My husband and I bought this book for our middle child as an eighth birthday present a few months ago (not long after the 50th anniversary celebrations of the first humans landing on the moon) and he absolutely loves it. Indeed, we all do. Balloon to the Moon is a beautiful hard back book charting the human journey to space. It’s full of colourful illustrations in a wonderful retro style, packed full of fascinating information, and presented in an easy-to-follow format for children, while at the same time keeping the grown-ups interested with so much fascinating information. A timeline on the opening page covers all things air-travel related from the 5th century, when kites were invented, through Isaac Newton’s 17th century discovery of gravity, the unveiling of the hot air balloon in the 18th century, to the space expeditions of the 1950s and 1960s, including animals in space and Neil Armstrong becoming the first person to land on the moon in 1969, to more recent expeditions such as 2019’s Chinese robotic space probe Chang’e-4 making the first ever landing on the far side of the moon, and everything in between. Each of these events is explored in more detail throughout the book, with pages devoted to early aviators, notable aircraft, rocket science and satellites, the first space explorers, an in-depth look at the space race between the Soviet Union and the United States, the various Apollo missions, plus a look at what the future could hold. It’s one of those books with bite-size chunks of information dotted around the pages, meaning you can dip in and out of it, rather than needing to read it in a linear manner. This would make a lovely keepsake present, a book to be treasured for years to come.



Kawaii: How to Draw Really Cute Stuff: Draw Anything and Everything in the Cutest Style Ever! by Angela Nguyen (Search Press)

Kawaii How to Draw Really Cute Stuff

Not a reading book as such, but a book my 10-year-old daughter absolutely loves at the moment and one which she was keen to recommend to you all. Kawaii is the Japanese culture of cuteness, found in anime, fashion, art, music, lifestyle and more, and this book teaches you how to draw in the style. Cute animals and objects are broken down into basic shapes and effects, some in a step-by-step manner, others by showing how different basic shapes are put together to create the end result, so that you can easily create pictures in the style yourself. My daughter has produced some beautiful drawings from following this guide. She bought this book with her pocket money, after being told about it by a friend at school, and we’ve since bought it as a present for a couple of her friends too. It’s certainly a big hit among her age group at the moment, and it’s kept her entertained for hours, as she draws all manner of cute animals and objects. This is one of several books by the author in the same series… I’m sure it won’t be long before my daughter decides to add another one to her collection.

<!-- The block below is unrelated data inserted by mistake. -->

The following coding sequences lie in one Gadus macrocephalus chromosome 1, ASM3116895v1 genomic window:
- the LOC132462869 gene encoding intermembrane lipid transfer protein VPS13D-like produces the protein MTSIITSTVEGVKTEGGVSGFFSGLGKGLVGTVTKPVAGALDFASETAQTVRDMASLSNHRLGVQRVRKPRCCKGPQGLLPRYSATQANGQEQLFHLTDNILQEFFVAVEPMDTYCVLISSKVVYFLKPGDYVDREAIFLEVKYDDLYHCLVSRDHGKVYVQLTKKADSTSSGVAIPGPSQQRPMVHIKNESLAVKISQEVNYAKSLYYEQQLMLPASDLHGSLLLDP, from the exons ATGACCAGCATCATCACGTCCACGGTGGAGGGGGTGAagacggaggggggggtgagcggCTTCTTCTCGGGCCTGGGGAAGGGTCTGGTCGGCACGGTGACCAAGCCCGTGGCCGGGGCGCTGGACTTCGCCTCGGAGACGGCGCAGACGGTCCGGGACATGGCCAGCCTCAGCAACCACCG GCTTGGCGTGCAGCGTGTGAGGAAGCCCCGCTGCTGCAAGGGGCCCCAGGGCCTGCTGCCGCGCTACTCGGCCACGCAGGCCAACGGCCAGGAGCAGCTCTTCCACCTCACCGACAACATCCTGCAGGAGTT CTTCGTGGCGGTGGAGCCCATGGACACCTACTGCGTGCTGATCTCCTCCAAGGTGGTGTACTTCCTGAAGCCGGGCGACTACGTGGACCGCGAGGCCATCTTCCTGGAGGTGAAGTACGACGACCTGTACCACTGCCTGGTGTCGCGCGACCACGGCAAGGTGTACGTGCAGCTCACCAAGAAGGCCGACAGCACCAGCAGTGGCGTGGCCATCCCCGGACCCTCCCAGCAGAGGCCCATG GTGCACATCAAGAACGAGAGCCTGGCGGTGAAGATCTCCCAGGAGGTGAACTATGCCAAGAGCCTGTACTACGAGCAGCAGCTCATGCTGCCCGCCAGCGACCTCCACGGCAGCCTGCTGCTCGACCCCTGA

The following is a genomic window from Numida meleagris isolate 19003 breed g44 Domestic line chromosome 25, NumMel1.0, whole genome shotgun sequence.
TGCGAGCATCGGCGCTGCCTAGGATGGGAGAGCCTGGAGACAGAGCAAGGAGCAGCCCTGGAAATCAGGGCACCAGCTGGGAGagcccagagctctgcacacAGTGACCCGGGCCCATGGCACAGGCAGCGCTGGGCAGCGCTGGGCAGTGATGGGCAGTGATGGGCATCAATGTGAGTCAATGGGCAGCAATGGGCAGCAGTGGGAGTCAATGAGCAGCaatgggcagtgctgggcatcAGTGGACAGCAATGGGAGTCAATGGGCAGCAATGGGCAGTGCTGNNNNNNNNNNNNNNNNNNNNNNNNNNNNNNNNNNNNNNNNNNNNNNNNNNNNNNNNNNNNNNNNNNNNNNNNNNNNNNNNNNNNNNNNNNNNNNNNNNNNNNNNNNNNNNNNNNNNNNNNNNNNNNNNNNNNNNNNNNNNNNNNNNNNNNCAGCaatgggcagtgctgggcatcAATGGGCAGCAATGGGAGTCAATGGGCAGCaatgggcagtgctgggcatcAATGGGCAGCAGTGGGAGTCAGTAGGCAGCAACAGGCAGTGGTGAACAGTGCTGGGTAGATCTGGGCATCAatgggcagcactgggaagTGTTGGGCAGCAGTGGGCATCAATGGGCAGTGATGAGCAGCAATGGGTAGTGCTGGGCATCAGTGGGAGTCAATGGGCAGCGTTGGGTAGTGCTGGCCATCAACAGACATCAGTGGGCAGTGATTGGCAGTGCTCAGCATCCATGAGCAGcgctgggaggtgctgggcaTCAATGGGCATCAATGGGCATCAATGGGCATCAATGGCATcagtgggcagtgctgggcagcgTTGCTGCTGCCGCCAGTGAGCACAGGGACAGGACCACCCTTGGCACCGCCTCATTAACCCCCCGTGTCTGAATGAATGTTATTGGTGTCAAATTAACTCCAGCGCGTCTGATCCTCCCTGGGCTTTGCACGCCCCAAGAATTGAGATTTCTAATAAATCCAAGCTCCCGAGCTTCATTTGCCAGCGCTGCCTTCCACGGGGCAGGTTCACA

Amelia Fang and the Barbaric Ball by Laura Ellen Andersen (Egmont)

Amelia Fang and the Barbaric Ball

My daughter is really enjoying the Amelia Fang series at the moment, having borrowed several from the library over then last couple of months. The age guidance is 7-10, so she’s on the upper range, and as a competent reader, whizzes through them, but she’s loving the strong and feisty female lead and the slightly grotesque, slightly dark undertones in the world of Nocturnia, where all things glittery and unicorn related are terrifying but blood and darkness are not. This is the first book in the series, and follows young vampire Amelia as the Barbaric Ball approaches. She’s dreading the ball… until the mysterious King Vladimir and his son, Prince Tangine, decide to come. Amelia and her friends are over the moon… until she is shocked to find he is spoiled and selfish. Investigating further she discovers he has many secrets. Why can he hold flowers and touch glitter without flinching? Why is he so spoiled? And did his mother really get eaten by a fairy? My daughter says these books are funny, easy to follow and hard to put down.



Pages & Co: Tilly and the Book Wanderers by Anna James (Harper Collins Children’s Books)

Pages & Co: Tilly and the Book Wanderers

This popped up as a recommended read on my daughter’s Kindle (she had a children’s Kindle for Christmas) – and it was perfect for her. She devoured it in a couple of days and tells me it’s brilliant. “It’s fun, really cool, magical, and imaginative,” she says. The book is about Tilly, a young girl who has lived in a book shop with her grandparents ever since her mother’s disappearance. She finds comfort in her favourite books… until one day her favourite characters, Anne of Green Gables and Alice from Wonderland, appear in the shop and her adventures become very real as Tilly discovers she can ‘bookwander’ into any story she chooses. Could this be the key to helping her solve the mystery of what happened to her mother? The book is magical, laced with slight danger, and a great way to introduce children to some of the classics, as well as the magic of books.

My daughter’s looking forward to reading book two in the series, Pages & Co: Tilly and the Lost Fairy Tales – and I’m so intrigued I want to read the books myself too.



We hope this post will provide inspiration if you’re looking for new reading material for your children. We’d also love to hear about your favourite books so do let me know in the comments below, on the Cardiff Mummy Says Facebook page or you can tweet me on @cardiffmummy or tag @cardiffmummysays on Instagram and I’ll share your recommendations on my Instagram Stories.

For more reading inspiration – for children and grown-ups – see the Books section of Cardiff Mummy Says.